Transforming Caribbean Cocoa
Above: a cacao plantation (CJ Photo)
By the Caribbean Journal staff
The University of the West Indies’ Cocoa Research Centre has embarked on a major new project: to transform the region’s cocoa sector.
The new project, dubbed the International Fine Cocoa Innovation Centre, is the brainchild of the Cocoa Research Centre and its partners, funded by a $2.17 million grant from the European Union.
It’s all part of a bid to capture a greater share of the $100 billion global cocoa industry, which is slated to grow by another 20 percent over the next decade.
“The Caribbean is held in high regard as a cocoa-producing region because most countries produce a fine or aromatic (as opposed to bulk) cocoa,” said Kathrin Renner, International Cooperation Officer of the Delegation of the European Union to Trinidad and Tobago. “I think we would all agree that the Caribbean region holds great potential to be a major player in the international fine cocoa and chocolate trade and the work of the International Fine Cocoa Innovation Centre is bringing us closer to that reality. This is why the EU is happy to support it.”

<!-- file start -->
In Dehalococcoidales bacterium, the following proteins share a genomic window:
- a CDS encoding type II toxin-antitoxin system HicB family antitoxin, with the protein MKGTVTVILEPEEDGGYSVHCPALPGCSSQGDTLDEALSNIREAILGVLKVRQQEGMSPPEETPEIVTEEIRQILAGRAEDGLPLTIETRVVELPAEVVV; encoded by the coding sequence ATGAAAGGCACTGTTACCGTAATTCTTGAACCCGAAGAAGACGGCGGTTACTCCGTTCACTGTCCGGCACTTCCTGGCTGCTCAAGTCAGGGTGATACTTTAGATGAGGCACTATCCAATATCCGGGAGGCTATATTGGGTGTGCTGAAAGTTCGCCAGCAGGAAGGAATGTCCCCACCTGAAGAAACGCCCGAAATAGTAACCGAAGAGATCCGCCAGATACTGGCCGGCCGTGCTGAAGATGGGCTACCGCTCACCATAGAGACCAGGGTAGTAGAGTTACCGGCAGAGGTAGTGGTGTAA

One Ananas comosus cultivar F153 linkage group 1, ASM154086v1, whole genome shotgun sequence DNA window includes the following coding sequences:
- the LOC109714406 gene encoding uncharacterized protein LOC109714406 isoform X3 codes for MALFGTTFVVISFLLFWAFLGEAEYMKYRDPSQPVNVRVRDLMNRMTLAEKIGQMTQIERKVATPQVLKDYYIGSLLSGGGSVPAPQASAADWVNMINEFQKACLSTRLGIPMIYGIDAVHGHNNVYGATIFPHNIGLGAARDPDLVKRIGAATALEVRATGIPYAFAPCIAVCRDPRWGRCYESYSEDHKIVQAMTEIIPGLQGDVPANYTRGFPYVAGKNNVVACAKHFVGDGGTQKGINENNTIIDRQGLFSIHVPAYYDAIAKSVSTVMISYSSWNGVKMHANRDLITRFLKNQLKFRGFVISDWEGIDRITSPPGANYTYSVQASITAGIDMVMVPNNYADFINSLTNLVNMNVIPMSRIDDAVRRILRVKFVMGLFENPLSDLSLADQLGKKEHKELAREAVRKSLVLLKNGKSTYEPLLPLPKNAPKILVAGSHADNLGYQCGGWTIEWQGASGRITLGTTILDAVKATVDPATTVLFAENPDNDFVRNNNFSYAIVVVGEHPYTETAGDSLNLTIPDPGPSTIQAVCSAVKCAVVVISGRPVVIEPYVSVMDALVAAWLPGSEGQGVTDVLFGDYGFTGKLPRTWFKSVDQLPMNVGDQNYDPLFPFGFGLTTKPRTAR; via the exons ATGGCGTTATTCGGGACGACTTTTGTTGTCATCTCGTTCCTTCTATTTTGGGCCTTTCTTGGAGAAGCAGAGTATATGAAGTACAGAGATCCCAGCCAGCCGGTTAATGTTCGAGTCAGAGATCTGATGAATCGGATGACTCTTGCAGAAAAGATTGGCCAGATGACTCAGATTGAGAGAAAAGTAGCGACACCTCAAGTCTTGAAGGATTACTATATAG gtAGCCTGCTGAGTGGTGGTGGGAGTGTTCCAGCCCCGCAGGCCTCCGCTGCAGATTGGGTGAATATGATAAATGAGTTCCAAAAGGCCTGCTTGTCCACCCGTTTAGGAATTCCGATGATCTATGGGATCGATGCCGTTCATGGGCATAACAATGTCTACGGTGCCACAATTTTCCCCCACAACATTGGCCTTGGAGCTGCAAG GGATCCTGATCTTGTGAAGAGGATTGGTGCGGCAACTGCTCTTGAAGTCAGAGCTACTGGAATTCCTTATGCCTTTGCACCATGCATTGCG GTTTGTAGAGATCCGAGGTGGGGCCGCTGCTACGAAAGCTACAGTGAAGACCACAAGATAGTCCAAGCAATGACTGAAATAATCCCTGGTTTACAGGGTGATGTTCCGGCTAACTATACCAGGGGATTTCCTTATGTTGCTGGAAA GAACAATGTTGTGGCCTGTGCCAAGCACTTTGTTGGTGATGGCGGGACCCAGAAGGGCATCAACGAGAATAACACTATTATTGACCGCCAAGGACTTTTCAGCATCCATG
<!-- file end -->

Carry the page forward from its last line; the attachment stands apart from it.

So how does the Caribbean do it?
The plan is for “Innovative strategies, science and technology, farm management techniques, business models, and extension,” according to Virginia Sopyla, Associate Director of The World Cocoa Foundation.
“The International Fine Cocoa Innovation Centre will play an important role in this process, and there are other positive signs of a growing momentum in this direction,” she said.
That includes the creation of a full-scale fine cocoa innovation centre by 2017.
“It will house a modern model pilot cocoa orchard, a fine chocolate and couverture factory, teaching theatres, incubators, a restaurant kitchen and labs and a fine cocoa museum and visitor centre. For the first time ever, an innovation centre will integrate agriculture, food processing, research and commercialization for a single food crop – cocoa,” according to a release.
“The IFCIC will form the nerve centre to foster innovations along the entire cocoa value chain by the local private sector and attract innovative foreign investment into Trinidad and Tobago, and similarly in the rest of the Caribbean,” said Professor Pathmanathan Umaharan, director of the CRC. “Singapore did this with its telecommunication sector, Thailand its ornamental sector and Taiwan with it electronics sector. Can we do this with our cocoa sector? Yes, I think we can.”